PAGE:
Chalco C19

by | May 19, 2020


By Kevin Wells

Sunset over our Girlstown in Chalco.

CHALCO, Mexico – It is during these virus-plagued days that Sr. Margie Cheong brings to memory summer evenings from long ago. She’d join Fr. Al and a few other Sisters of Mary on a wide hacienda porch, looking into endless acres of Chalco cornfields, wild sunflowers and cacti. Imposing twin volcanoes in the distance seemed to eavesdrop on their discussions.

It was a dream they were discussing: this landscape would become the home to tens of thousands of young women born into poverty.

Fr. Al had been led to the hardscrabble Mexican town by the Virgin of the Poor. But by 1991, amyotrophic lateral sclerosis (ALS) has stolen much of his stamina and physicality. There was much work to do and money to raise. So as choruses of summer insects filled the night, Fr. Al became like a commander and fading distance runner all at once. He knew the baton had to be passed. He understood he would soon die.

So with a voice that had been softened into a whisper, he spoke with clarity.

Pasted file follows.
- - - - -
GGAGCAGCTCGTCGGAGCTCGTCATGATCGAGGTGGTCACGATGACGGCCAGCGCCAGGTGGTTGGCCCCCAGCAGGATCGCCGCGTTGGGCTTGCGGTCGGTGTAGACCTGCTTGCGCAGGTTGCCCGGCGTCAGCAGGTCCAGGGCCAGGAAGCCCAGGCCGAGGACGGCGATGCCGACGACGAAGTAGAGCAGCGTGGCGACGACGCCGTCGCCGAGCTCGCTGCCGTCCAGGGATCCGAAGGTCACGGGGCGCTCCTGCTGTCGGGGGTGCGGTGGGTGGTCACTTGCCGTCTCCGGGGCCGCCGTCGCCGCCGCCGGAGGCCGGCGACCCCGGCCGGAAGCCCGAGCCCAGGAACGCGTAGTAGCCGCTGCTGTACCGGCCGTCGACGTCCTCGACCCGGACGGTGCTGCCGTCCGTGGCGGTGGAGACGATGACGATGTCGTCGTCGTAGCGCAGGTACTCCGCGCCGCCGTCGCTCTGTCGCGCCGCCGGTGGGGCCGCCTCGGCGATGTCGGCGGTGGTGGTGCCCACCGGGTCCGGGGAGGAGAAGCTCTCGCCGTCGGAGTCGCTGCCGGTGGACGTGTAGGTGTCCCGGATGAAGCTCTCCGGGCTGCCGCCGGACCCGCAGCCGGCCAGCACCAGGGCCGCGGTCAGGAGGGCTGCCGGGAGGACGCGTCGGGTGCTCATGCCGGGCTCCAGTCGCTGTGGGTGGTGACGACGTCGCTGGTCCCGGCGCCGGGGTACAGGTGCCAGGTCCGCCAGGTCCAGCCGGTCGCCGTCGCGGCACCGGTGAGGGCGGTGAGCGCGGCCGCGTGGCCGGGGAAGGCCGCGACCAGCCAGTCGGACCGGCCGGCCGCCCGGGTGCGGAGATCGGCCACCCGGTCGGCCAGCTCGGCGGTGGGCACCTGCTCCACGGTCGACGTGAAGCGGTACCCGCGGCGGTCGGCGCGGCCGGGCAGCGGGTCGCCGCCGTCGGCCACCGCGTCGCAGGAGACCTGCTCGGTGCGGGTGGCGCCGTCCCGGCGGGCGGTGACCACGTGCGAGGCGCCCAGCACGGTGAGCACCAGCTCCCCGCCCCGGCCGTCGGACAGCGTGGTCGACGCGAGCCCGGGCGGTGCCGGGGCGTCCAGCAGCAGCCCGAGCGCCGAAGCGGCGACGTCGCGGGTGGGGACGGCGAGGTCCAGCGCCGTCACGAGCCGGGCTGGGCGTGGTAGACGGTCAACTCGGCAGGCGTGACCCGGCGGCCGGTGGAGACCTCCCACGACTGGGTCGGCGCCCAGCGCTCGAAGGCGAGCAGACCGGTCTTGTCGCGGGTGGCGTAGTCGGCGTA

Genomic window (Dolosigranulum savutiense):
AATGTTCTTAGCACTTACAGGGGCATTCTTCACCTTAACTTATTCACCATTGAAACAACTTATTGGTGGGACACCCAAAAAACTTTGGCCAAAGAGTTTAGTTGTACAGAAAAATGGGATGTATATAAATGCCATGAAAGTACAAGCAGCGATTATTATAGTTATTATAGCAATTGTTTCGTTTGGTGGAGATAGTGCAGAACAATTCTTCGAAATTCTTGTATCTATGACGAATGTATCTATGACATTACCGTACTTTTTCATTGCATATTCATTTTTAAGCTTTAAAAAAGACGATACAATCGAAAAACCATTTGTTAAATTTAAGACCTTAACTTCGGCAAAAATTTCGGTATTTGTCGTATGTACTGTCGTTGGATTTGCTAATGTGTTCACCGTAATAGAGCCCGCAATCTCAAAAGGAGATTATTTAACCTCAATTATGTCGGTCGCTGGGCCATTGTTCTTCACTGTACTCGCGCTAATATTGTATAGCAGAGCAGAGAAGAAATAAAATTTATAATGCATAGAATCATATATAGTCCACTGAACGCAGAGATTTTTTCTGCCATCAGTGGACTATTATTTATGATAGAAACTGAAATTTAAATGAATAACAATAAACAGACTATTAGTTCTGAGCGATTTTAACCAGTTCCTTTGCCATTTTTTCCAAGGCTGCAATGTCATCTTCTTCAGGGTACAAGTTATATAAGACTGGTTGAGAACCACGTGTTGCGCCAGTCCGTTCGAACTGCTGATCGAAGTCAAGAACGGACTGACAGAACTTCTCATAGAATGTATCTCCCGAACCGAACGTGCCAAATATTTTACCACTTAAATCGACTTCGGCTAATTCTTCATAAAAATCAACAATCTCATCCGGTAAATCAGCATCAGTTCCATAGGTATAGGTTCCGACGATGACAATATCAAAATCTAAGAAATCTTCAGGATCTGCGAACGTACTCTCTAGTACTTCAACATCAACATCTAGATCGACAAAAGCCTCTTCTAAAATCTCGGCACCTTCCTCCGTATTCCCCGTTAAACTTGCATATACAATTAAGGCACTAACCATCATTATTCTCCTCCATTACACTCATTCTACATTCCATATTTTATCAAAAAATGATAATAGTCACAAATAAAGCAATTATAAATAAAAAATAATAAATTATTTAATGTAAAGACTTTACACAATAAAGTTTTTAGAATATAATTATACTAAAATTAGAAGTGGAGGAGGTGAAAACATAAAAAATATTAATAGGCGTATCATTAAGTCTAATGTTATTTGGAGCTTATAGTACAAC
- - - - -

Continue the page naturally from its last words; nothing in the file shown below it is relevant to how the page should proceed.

“He told us, ‘You continue the work Sisters. You must do this,’ said Sr. Margie on Monday from the same table where she and Fr. Al dined in the hacienda 28 years ago. The Korean-born Sister is the head of the Latin American communities of Mexico, Guatemala, Brazil and Honduras.

“Until the very end, Fr. Al always taught and guided us. It was a time when he had trouble speaking – he often choked as he spoke, but even then, he was joyful and relaxed. We were caring for him in very personal ways, but he kept joking and smiling. He told us, ‘You know, my whole life I’ve been trying to get away from the ladies, now I can’t keep you ladies away from me.”